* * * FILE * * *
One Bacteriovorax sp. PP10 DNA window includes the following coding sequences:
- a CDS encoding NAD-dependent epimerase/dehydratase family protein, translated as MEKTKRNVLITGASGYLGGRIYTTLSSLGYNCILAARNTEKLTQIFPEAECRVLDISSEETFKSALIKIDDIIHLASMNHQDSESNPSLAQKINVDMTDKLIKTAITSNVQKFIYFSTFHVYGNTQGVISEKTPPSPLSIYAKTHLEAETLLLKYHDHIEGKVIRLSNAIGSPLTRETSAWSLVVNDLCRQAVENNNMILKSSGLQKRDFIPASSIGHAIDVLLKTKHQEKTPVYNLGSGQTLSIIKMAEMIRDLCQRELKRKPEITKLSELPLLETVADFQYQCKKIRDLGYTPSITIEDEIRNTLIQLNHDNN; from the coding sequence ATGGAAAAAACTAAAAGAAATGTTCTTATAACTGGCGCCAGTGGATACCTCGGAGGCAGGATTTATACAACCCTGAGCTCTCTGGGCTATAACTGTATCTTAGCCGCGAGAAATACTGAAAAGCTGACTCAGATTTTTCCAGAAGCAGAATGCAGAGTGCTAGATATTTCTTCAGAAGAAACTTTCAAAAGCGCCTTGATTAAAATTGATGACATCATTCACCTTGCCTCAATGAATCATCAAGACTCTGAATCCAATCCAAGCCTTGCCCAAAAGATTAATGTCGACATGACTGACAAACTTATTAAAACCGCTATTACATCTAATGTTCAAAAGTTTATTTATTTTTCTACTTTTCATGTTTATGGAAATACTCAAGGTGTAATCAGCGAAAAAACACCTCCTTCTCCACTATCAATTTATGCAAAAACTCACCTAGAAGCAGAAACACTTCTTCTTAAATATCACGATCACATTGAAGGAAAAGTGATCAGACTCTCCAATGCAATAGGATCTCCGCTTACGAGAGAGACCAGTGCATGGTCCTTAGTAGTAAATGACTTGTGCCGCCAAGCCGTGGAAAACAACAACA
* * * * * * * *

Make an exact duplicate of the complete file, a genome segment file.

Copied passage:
One Bacteriovorax sp. PP10 DNA window includes the following coding sequences:
- a CDS encoding NAD-dependent epimerase/dehydratase family protein, translated as MEKTKRNVLITGASGYLGGRIYTTLSSLGYNCILAARNTEKLTQIFPEAECRVLDISSEETFKSALIKIDDIIHLASMNHQDSESNPSLAQKINVDMTDKLIKTAITSNVQKFIYFSTFHVYGNTQGVISEKTPPSPLSIYAKTHLEAETLLLKYHDHIEGKVIRLSNAIGSPLTRETSAWSLVVNDLCRQAVENNNMILKSSGLQKRDFIPASSIGHAIDVLLKTKHQEKTPVYNLGSGQTLSIIKMAEMIRDLCQRELKRKPEITKLSELPLLETVADFQYQCKKIRDLGYTPSITIEDEIRNTLIQLNHDNN; from the coding sequence ATGGAAAAAACTAAAAGAAATGTTCTTATAACTGGCGCCAGTGGATACCTCGGAGGCAGGATTTATACAACCCTGAGCTCTCTGGGCTATAACTGTATCTTAGCCGCGAGAAATACTGAAAAGCTGACTCAGATTTTTCCAGAAGCAGAATGCAGAGTGCTAGATATTTCTTCAGAAGAAACTTTCAAAAGCGCCTTGATTAAAATTGATGACATCATTCACCTTGCCTCAATGAATCATCAAGACTCTGAATCCAATCCAAGCCTTGCCCAAAAGATTAATGTCGACATGACTGACAAACTTATTAAAACCGCTATTACATCTAATGTTCAAAAGTTTATTTATTTTTCTACTTTTCATGTTTATGGAAATACTCAAGGTGTAATCAGCGAAAAAACACCTCCTTCTCCACTATCAATTTATGCAAAAACTCACCTAGAAGCAGAAACACTTCTTCTTAAATATCACGATCACATTGAAGGAAAAGTGATCAGACTCTCCAATGCAATAGGATCTCCGCTTACGAGAGAGACCAGTGCATGGTCCTTAGTAGTAAATGACTTGTGCCGCCAAGCCGTGGAAAACAACAACA